Head, School of Photovoltaic and Renewable Energy Engineering
In an energy hungry and more populated world, Australia is in a privileged position. Unlike such regional trading partners as Korea, Japan, Singapore and Taiwan, we have abundant renewable energy resources – far in excess of our current needs. The sunshine, alone, falling on our land is sufficient to meet our power needs. But we also have wind, waves, waste biomass, tidal energy and vast geothermal resources. We also have stewardship of a significant fraction of the world’s uranium reserves plus extensive coal and natural gas reserves.
What this abundance means for national security remains to be seen but it’s hard to imagine Australia being unable to supply at least its own energy demands in the future. There may well, however, be intense international pressure to drastically slow the rate of conversion of our underground reserves of fossil fuel into atmospheric carbon dioxide and leaked methane. Following the latest in a series of, thankfully infrequent, major nuclear accidents unleashing an ongoing social, environmental and economic disaster in Japan, another slowdown in the global demand for nuclear energy is likely.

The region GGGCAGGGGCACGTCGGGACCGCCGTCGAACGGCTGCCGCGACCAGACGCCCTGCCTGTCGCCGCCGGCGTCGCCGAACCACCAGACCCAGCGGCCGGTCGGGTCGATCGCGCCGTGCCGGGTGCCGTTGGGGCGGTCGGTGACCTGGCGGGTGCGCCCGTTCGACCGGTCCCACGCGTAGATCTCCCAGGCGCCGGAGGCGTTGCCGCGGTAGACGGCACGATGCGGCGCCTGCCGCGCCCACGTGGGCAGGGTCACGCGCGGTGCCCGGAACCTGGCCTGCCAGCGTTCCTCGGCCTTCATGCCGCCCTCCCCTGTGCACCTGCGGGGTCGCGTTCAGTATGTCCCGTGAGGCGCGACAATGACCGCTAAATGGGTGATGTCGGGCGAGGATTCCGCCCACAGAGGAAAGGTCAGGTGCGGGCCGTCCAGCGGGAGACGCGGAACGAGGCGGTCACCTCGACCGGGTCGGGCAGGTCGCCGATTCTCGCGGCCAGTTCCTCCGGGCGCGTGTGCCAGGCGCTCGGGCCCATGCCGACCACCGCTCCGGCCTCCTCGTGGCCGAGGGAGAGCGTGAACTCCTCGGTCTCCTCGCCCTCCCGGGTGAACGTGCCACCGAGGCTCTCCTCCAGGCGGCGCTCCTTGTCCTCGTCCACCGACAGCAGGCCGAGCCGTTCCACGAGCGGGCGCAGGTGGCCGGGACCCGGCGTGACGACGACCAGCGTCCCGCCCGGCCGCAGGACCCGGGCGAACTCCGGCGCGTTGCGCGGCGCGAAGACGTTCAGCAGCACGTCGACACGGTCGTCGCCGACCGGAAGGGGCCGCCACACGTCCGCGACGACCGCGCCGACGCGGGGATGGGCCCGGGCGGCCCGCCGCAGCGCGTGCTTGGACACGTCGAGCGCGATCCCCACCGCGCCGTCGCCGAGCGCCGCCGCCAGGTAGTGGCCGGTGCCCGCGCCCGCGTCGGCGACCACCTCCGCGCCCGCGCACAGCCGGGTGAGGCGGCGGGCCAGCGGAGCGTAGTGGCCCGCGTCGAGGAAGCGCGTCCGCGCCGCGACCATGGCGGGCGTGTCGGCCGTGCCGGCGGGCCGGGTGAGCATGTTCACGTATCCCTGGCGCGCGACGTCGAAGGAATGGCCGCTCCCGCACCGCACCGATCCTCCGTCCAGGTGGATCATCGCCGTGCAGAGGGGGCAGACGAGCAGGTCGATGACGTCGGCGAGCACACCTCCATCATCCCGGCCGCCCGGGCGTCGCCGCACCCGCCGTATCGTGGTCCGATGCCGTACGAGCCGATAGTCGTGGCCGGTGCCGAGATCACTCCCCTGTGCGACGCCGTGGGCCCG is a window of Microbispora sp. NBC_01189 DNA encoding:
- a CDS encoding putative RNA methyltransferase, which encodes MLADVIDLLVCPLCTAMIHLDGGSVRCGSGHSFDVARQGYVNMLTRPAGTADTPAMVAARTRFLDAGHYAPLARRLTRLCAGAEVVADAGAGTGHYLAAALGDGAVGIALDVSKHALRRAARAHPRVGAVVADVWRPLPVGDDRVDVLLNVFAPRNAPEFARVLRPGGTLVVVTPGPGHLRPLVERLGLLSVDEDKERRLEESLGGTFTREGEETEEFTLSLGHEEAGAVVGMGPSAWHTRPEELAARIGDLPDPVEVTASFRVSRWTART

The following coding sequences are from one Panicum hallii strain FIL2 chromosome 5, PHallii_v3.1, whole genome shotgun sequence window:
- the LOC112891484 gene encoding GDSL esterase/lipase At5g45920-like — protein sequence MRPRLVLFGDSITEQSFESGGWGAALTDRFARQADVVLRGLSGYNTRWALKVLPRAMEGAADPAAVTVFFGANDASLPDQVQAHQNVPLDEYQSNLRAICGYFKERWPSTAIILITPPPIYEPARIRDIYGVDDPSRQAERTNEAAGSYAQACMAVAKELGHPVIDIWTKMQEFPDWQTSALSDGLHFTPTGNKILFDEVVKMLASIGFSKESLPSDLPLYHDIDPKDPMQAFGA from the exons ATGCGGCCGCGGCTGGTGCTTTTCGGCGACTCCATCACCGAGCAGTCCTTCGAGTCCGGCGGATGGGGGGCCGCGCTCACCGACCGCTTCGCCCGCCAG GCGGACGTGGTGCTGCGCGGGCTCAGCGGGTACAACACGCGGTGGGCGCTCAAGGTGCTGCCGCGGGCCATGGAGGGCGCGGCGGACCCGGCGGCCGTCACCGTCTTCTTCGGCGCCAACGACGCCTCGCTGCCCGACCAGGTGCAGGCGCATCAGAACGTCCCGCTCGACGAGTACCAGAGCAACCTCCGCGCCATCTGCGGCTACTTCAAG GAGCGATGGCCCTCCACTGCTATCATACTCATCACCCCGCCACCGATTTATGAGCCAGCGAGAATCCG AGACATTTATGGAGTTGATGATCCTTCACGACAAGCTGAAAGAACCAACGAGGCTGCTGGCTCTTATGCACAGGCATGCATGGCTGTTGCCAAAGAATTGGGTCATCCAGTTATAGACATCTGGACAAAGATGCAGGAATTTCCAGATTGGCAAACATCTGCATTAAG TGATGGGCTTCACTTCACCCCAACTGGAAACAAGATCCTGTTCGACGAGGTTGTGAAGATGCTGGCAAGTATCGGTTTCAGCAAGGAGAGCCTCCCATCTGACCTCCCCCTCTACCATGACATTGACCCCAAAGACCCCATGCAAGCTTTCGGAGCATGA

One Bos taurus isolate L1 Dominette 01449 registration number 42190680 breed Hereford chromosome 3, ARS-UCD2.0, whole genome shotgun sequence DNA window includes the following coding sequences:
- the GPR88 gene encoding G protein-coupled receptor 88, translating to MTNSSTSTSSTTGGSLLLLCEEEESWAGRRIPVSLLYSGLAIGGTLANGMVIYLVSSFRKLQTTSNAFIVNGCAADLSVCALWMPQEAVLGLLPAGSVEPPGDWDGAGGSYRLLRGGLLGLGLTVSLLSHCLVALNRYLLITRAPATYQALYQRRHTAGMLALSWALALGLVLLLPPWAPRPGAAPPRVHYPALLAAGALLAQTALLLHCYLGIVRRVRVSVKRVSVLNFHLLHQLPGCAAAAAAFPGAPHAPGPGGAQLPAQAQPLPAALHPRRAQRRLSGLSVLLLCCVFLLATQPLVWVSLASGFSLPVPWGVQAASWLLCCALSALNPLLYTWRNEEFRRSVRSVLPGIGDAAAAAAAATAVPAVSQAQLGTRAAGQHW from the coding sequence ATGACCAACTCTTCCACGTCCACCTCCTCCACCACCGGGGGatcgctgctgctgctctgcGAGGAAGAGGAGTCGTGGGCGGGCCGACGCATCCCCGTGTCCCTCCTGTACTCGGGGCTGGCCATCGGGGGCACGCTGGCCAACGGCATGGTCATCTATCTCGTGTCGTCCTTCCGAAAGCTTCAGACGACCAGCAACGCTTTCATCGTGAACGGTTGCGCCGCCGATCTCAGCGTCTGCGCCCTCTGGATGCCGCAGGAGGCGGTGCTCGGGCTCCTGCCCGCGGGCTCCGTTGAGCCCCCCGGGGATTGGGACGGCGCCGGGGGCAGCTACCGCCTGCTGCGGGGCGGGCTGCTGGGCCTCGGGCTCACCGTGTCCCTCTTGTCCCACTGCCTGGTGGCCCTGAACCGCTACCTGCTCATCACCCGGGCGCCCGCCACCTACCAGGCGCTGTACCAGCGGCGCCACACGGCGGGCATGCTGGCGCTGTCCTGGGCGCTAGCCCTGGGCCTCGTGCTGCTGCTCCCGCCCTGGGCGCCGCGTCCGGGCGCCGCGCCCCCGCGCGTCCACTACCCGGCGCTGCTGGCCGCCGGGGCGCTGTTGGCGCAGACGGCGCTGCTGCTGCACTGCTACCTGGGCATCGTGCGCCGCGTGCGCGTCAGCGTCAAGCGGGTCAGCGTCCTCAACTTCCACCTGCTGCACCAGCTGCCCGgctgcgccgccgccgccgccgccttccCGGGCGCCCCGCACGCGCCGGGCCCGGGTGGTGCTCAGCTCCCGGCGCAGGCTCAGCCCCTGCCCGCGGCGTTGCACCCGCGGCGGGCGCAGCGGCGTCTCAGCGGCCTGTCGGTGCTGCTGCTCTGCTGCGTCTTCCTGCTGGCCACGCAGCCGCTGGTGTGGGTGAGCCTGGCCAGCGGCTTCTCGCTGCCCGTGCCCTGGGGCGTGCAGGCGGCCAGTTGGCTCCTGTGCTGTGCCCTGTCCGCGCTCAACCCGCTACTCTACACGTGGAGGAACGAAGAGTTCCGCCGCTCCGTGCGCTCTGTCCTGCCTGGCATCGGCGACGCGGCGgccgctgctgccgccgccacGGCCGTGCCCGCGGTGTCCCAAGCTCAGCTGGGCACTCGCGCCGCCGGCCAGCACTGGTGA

In 2003 the German Advisory Council on Global Change (http://www.wbgu.de) reported on scenarios for global energy supplies through the present century in the context of growing population and global warming. The council predicts an initial rise in demand for fossil fuels with an eventual decline in the latter part of the century and a phasing out of nuclear. Under that scenario, solar photovoltaics and solar thermal electricity generation would be the majority energy supply for the globe. Other renewables would be important contributors.
This leaves Australia in a very important global position as the world’s population grows. Australia has long been at, or near, the forefront of renewable energy technology development. In photovoltaics, solar thermal water heaters and concentrators, hot rock geothermal and wave power exploitation, Australia offers much to the world. These technologies are becoming cheaper per unit as we learn more, and as manufacturing scale grows. If the global community can develop cheaper ways to store and deliver energy, Australia could be a major producer in the sustainable energy economy of the future. Better storage and delivery mechanisms would allow us to collect, convert and export large quantities of renewable energy to our less-fortunate neighbours.
In an energy-hungry, more populous world threatened by climate change, Australia has an opportunity -- and, perhaps, a duty too.